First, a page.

In medical Jurisprudence. The expulsion of the ovum or embyro from the uterus within the first six MISCARRIAGE 783
Lat. Mercy; a fine or amerciament; an arbitrary or discretionary amercement.
In Roman law. Gifts or liberalities, which the prators and consuls were iu the habit of throwing among the people. Inst. 2, 1, 45.
In English law. A writ used in sending a record or its tenor from one court to another. Thus, where a nul ticl record is pleaded in one court to the record of another court of equal or superior jurisdiction, the tenor of the record is brought into chancery by a certiorari, (q. v..) and thence sent by mittimus into the court where the actiou is. Tidd, Pr. 745. In criminal practice. The name of a precept in writing, issuing from a court or magistrate, directed to the sheriff or other ofheer, commanding him to convey to the prison the person named therein, and to the jailer, commanding him to receive and safely keep such person until he shall be delivered by due course of law. Pub. St. Mass. 1882, p. 1293. Connolly v. Anderson, 112 Mass. 02; Saunders v. U. S. (D. C.) 73 Fed. 780; Scott v. Spiegel, 07 Conn. 349, 35 Atl. 202.
Lat. In manner and form. Words used in the old Latin forms of pleadings by way of traverse, and literally translated in the modern precedents, Importing that the party traversing denies the allegation of the other party, not only in its general effect, but in the exact manner and form in which It is made. Steph. PI. 189, 190.
A government in which the supreme power is vested in a single person. Where a monarch is invested with absolute power, the monarchy is termed “despotic;” where the supreme power is virtually in the laws, though the majesty of government and the administration are vested in a single person, it is a “limited” or “constitutional” monarchy. It is hereditary where the regal power descends immediately from the possessor to the next heir by blood, as in England ; or elective, as was formerly the case in Poland. Wharton.
A duel; a single combat It was anciently allowed by law for the trial or proof of crimes. It was even per- mitted in pecuniary causes, but it is now forbidden both by the civil law and canon laws.
Iu maritime law. Anchoring or making fast to the shore or dock; the securing or confining a vessel in a particular station, as by cables and anchors or by a line or chain run to the wharf. A vessel is “moored In safety,” within the meaning of a policy of marine insurance, when she is thus moored to a wharf or dock, free from any immediate danger from auy of the perils insured against. See 1 Phil. Ins. 908; Walsh v. New York Floating Dry Dock Co., 8 Daly (N. Y.) 387; Flandreau v. Elsworth, 9 Misc. Rep. 340. 29 N. Y. Supp. 094; Bramhall v. Sun Mut. Ins. Co., 104 Mass. 510, 0 Am. ltep. 261. MOOT, n. In English law. Moots are exercises in pleading, and In arguing doubtful cases and questions, by the students of an inn of court before the benchers of the inn. Sweet. In Saxon law. A meeting or assemblage of people, particularly for governmental or judicial purposes. The more usual forms of the word were “mote” and “gemot.” See those titles.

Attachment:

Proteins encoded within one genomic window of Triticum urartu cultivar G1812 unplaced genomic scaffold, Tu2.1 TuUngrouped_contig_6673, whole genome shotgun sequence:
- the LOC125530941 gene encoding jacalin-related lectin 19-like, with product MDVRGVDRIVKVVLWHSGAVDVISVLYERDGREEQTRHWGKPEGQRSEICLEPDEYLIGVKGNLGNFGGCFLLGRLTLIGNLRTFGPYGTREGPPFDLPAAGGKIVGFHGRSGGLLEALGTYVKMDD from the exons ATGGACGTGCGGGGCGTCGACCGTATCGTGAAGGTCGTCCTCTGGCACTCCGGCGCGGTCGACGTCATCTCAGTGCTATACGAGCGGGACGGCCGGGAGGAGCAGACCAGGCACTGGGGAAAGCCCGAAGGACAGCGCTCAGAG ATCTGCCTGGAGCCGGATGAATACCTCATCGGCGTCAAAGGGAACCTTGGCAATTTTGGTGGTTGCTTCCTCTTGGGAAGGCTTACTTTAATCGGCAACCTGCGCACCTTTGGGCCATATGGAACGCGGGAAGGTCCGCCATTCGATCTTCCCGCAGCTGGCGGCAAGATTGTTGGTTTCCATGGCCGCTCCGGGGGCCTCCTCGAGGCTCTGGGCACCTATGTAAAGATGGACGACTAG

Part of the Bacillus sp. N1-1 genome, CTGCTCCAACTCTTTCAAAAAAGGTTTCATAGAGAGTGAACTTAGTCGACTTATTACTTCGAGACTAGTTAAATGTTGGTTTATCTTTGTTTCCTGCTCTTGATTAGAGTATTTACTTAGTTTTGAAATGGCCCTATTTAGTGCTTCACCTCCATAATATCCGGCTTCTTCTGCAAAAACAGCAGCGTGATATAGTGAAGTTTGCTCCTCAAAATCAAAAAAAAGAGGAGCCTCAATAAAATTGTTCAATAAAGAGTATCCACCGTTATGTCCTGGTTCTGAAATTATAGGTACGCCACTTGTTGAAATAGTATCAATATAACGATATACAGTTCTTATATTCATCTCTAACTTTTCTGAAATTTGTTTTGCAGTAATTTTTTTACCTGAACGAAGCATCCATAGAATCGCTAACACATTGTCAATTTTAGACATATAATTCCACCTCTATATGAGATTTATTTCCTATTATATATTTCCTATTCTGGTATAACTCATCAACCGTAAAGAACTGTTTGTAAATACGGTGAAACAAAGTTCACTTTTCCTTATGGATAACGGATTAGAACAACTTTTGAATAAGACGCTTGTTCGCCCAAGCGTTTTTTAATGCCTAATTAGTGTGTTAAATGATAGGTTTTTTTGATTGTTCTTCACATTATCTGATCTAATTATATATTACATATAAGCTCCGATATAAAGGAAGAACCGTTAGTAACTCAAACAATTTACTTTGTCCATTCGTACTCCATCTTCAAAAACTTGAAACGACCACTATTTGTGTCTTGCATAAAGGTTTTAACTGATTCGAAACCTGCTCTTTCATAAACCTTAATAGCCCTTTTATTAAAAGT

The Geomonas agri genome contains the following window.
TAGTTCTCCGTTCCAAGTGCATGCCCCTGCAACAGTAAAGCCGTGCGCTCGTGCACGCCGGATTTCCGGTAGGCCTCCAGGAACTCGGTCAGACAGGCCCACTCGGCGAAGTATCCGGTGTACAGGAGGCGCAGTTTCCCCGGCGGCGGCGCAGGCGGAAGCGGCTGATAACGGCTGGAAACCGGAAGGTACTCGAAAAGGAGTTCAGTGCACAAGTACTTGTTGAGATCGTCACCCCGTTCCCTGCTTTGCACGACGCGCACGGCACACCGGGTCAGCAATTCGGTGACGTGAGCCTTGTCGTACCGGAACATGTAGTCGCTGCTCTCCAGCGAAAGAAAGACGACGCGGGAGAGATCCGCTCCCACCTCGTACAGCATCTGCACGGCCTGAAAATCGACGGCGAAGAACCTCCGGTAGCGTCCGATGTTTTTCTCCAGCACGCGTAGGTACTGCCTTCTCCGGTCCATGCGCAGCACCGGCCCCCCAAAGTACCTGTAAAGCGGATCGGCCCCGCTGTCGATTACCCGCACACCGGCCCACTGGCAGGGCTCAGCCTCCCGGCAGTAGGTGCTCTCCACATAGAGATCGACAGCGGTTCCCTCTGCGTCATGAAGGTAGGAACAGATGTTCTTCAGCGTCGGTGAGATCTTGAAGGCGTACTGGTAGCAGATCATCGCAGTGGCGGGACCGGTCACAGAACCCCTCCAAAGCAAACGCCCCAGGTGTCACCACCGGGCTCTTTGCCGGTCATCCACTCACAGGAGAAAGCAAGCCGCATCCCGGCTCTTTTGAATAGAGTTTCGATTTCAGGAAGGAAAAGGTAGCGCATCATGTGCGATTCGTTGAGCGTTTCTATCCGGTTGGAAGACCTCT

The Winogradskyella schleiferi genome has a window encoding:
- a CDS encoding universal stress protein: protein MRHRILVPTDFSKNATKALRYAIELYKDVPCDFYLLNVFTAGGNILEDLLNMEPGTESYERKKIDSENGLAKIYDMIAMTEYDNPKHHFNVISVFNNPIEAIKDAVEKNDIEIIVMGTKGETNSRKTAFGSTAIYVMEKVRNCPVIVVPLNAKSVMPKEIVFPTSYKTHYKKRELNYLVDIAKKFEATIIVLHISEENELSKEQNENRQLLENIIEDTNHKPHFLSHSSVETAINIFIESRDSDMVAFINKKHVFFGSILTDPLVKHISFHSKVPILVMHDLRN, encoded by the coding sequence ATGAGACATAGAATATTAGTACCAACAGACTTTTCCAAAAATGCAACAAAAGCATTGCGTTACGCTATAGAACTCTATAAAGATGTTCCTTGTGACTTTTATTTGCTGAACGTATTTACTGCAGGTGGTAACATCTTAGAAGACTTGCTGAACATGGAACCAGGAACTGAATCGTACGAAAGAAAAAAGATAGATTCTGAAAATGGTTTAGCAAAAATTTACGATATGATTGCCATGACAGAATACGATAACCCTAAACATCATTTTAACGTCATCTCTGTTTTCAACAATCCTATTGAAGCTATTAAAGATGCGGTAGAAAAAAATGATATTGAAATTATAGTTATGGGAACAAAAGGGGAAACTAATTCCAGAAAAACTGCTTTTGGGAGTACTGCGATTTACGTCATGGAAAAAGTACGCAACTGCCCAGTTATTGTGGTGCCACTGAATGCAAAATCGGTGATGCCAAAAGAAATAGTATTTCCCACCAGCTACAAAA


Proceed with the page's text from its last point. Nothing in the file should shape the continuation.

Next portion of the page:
In old English law. A small parcel or bit of land. MORT CIVILE. In French law. Civil death, as upon conviction for felony. It was nominally abolished by a law of the 31st of May, 1S54, but something very similar to it in effect at least, still remains. Thus, the property of the condemned, possessed by him at the date of his conviction, goes and belongs to his successors, (liC’ritiers,) as iu case of au intestacy; and his future acquired property goes to the state by right of its pre- rogative, (par droit de d6sli6rence) but the state may, as a matter of grace, make it over In whole or In part to the widow and children. Brown.
A woman who has borne a child; a female parent; correlative to “son” or “daughter.” The term may also include a woman who is pregnant See Howard v. People, 1S5 111. 552, 57 N. E. 441; Latshaw v. State, 156 Ind. 194, 59 N. E. 471.
L. Fr. When a man has a bastard son. and afterwards marries the mother, and by her has also a legitimate sou, the elder son is bustard eiyni, and the younger son is mulier puisnd.
A public corporation, created by government for political purposes, and having subordinate and local powers of legislation; c. g., a coun- ty, town, city, etc. 2 Kent, Comm. 275. An incorporation of persons, inhabitants of a particular place, or connected with a particular district, enabling them to conduct its local civil government. Glov. Mun. Corp. 1. In English law. A body of persons in a towu having the powers of acting as one person, of holding and transmitting property, and of regulating the government of the town. Such corporations existed in the chief towns of England (as of other countries) from very early times, deriving their authority from “incorporating” charters granted by the crown. Wharton.
A kennel of hounds; one of the mortuaries to which the crown was entitled at a bishop’s or abbot’s decease. 2 Bl. Comm. 426.
A trade, art, or occupation. 2 Inst 008. Masters frequently bind them- selves in the indentures with their apprentices to teach them their art, trade, and mystery. State v. Bishop, 15 Me. 122; Bar- ger v. Caldwell, 2 Dana (Ky.) 131.
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